In a village like Bethlehem, as there was but one sheik, there could not well be more than one khan; and, though born in the place, the Nazarene, from long residence elsewhere, had no claim to hospitality in the town. Moreover, the enumeration for which he was coming might be the work of weeks or months; Roman deputies in the provinces were proverbially slow; and to impose himself and wife for a period so uncertain upon acquaintances or relations was out of the question. So, before he drew nigh the great house, while he was yet climbing the slope, in the steep places toiling to hasten the donkey, the fear that he might not find accommodations in the khan became a painful anxiety; for he found the road thronged with men and boys who, with great ado, were taking their cattle, horses, and camels to and from the valley, some to water, some to the neighboring caves. And when he was come close by, his alarm was not allayed by the discovery of a crowd investing the door of the establishment, while the enclosure adjoining, broad as it was, seemed already full.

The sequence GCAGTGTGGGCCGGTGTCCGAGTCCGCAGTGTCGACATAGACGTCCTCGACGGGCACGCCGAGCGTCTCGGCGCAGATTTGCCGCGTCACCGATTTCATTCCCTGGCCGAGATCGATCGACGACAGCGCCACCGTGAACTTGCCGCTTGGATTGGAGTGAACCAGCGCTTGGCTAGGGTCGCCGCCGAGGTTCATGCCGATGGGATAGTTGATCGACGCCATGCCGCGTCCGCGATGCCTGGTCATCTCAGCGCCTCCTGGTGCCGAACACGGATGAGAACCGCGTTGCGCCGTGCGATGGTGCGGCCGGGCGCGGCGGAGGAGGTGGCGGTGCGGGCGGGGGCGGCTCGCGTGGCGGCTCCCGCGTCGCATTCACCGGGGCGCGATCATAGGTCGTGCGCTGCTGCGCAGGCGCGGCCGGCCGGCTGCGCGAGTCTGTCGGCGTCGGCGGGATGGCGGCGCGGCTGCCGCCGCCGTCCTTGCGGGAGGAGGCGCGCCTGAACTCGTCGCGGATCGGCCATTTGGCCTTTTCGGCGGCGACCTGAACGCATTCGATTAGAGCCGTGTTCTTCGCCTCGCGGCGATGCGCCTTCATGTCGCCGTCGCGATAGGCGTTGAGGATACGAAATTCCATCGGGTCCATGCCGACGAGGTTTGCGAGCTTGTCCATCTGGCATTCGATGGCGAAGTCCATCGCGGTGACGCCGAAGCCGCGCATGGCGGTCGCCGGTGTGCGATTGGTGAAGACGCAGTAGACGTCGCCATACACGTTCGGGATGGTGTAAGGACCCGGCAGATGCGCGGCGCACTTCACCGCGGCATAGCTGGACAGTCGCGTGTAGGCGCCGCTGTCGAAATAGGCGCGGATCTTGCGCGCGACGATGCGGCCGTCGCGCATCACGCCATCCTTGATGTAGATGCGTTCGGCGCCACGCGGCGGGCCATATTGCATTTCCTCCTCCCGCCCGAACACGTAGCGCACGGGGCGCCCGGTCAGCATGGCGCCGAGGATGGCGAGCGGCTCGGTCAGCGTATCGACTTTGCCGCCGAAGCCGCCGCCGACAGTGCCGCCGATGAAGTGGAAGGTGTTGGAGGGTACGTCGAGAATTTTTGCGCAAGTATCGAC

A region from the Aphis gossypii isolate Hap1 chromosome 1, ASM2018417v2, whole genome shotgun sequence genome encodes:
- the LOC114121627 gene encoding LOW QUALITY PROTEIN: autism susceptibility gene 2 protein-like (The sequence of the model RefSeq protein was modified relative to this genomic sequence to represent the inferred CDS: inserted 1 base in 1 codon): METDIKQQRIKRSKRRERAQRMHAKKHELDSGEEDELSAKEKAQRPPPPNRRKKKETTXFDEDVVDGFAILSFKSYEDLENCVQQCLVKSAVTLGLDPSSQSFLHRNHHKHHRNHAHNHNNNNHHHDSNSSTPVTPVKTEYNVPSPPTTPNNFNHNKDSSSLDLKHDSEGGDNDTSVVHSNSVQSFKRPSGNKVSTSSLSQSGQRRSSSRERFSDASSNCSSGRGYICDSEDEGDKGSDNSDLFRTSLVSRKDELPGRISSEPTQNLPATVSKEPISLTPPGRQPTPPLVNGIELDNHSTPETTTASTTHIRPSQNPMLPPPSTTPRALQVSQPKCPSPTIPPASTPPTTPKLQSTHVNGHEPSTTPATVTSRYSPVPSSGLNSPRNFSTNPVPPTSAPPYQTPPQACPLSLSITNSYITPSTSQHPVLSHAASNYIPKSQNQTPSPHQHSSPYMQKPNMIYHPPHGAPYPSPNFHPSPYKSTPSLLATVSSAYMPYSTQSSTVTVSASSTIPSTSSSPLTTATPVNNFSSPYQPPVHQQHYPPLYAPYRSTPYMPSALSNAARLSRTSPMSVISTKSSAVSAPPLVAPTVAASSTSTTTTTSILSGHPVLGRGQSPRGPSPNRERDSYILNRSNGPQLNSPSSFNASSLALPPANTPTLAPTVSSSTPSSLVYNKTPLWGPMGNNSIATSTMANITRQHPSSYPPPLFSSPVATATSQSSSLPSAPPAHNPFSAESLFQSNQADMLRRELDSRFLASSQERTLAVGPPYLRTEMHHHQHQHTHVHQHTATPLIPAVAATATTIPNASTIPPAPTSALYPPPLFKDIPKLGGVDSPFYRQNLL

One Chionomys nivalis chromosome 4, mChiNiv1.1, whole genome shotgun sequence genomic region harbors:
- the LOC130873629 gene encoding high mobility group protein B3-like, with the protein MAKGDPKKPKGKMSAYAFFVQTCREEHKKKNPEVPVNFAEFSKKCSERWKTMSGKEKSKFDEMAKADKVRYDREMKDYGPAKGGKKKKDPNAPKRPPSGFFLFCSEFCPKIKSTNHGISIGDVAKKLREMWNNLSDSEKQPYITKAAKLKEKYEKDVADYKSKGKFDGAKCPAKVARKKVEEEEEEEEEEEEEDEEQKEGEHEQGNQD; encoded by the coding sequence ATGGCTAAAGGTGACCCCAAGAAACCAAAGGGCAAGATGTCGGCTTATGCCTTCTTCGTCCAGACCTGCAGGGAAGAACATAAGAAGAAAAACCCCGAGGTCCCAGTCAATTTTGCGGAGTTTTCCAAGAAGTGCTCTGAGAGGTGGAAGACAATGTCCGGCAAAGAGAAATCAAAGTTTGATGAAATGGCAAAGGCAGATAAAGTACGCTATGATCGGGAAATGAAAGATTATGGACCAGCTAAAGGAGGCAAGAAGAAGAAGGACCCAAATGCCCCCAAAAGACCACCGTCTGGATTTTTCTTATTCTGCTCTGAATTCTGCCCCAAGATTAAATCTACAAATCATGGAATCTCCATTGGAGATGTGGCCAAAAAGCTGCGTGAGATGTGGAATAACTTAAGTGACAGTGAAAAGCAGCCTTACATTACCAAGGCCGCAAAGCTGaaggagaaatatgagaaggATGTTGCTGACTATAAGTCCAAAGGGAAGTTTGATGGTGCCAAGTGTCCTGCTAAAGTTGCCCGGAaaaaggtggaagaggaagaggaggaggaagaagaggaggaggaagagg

"We cannot reach the door," Joseph said, in his slow way. "Let us stop here, and learn, if we can, what has happened."

The wife, without answering, quietly drew the wimple aside. The look of fatigue at first upon her face changed to one of interest. She found herself at the edge of an assemblage that could not be other than a matter of curiosity to her, although it was common enough at the khans on any of the highways which the great caravans were accustomed to traverse. There were men on foot, running hither and thither, talking shrilly and in all the tongues of Syria; men on horseback screaming to men on camels; men struggling doubtfully with fractious cows and frightened sheep; men peddling bread and wine; and among the mass a herd of boys apparently in chase of a herd of dogs. Everybody and everything seemed to be in motion at the same time. Possibly the fair spectator was too weary to be long attracted by the scene; in a little while she sighed, and settled down on the pillion, and, as if in search of peace and rest, or in expectation of some one, looked off to the south, and up to the tall cliffs of the Mount of Paradise, then faintly reddening under the setting sun.

While she was thus looking, a man pushed his way out of the press, and, stopping close by the donkey, faced about with an angry brow.

The Nazarene spoke to him.

"As I am what I take you to be, good friend--a son of Judah—may I ask the cause of this multitude?"

The stranger turned fiercely; but, seeing the solemn countenance of Joseph, so in keeping with his deep, slow voice and speech, he raised his hand in half-salutation, and replied, "Peace be to you, Rabbi! I am a son of Judah, and will answer you.